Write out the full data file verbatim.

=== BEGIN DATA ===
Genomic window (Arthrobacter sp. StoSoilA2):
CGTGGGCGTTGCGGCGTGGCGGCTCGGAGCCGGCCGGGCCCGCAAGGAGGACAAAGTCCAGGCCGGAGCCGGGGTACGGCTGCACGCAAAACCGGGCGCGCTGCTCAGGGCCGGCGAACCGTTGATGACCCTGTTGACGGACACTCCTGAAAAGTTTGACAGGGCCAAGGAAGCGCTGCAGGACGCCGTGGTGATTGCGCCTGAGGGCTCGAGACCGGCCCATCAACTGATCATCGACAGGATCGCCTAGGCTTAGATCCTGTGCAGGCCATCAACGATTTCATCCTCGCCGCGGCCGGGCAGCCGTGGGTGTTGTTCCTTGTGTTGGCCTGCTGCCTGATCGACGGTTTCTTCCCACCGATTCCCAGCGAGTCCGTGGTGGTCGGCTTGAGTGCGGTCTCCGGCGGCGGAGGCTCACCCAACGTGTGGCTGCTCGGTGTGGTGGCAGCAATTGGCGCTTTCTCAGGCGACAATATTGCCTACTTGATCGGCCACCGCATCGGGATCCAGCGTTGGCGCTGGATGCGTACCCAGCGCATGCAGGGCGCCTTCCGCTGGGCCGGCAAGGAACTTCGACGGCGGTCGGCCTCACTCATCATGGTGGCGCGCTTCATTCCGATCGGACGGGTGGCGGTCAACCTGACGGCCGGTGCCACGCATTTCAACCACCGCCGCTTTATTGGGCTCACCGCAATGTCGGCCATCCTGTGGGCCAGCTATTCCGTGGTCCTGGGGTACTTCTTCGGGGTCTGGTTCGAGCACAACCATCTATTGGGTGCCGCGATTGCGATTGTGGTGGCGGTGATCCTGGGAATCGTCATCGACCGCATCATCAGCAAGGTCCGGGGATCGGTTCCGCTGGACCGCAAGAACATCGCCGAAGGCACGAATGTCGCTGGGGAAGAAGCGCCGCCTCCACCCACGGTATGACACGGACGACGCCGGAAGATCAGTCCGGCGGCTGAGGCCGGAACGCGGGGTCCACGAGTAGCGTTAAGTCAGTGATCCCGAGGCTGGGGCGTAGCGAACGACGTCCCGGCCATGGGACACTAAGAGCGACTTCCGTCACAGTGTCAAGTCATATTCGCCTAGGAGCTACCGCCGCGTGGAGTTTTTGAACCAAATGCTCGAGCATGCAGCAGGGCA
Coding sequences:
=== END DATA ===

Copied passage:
Genomic window (Arthrobacter sp. StoSoilA2):
CGTGGGCGTTGCGGCGTGGCGGCTCGGAGCCGGCCGGGCCCGCAAGGAGGACAAAGTCCAGGCCGGAGCCGGGGTACGGCTGCACGCAAAACCGGGCGCGCTGCTCAGGGCCGGCGAACCGTTGATGACCCTGTTGACGGACACTCCTGAAAAGTTTGACAGGGCCAAGGAAGCGCTGCAGGACGCCGTGGTGATTGCGCCTGAGGGCTCGAGACCGGCCCATCAACTGATCATCGACAGGATCGCCTAGGCTTAGATCCTGTGCAGGCCATCAACGATTTCATCCTCGCCGCGGCCGGGCAGCCGTGGGTGTTGTTCCTTGTGTTGGCCTGCTGCCTGATCGACGGTTTCTTCCCACCGATTCCCAGCGAGTCCGTGGTGGTCGGCTTGAGTGCGGTCTCCGGCGGCGGAGGCTCACCCAACGTGTGGCTGCTCGGTGTGGTGGCAGCAATTGGCGCTTTCTCAGGCGACAATATTGCCTACTTGATCGGCCACCGCATCGGGATCCAGCGTTGGCGCTGGATGCGTACCCAGCGCATGCAGGGCGCCTTCCGCTGGGCCGGCAAGGAACTTCGACGGCGGTCGGCCTCACTCATCATGGTGGCGCGCTTCATTCCGATCGGACGGGTGGCGGTCAACCTGACGGCCGGTGCCACGCATTTCAACCACCGCCGCTTTATTGGGCTCACCGCAATGTCGGCCATCCTGTGGGCCAGCTATTCCGTGGTCCTGGGGTACTTCTTCGGGGTCTGGTTCGAGCACAACCATCTATTGGGTGCCGCGATTGCGATTGTGGTGGCGGTGATCCTGGGAATCGTCATCGACCGCATCATCAGCAAGGTCCGGGGATCGGTTCCGCTGGACCGCAAGAACATCGCCGAAGGCACGAATGTCGCTGGGGAAGAAGCGCCGCCTCCACCCACGGTATGACACGGACGACGCCGGAAGATCAGTCCGGCGGCTGAGGCCGGAACGCGGGGTCCACGAGTAGCGTTAAGTCAGTGATCCCGAGGCTGGGGCGTAGCGAACGACGTCCCGGCCATGGGACACTAAGAGCGACTTCCGTCACAGTGTCAAGTCATATTCGCCTAGGAGCTACCGCCGCGTGGAGTTTTTGAACCAAATGCTCGAGCATGCAGCAGGGCA
Coding sequences: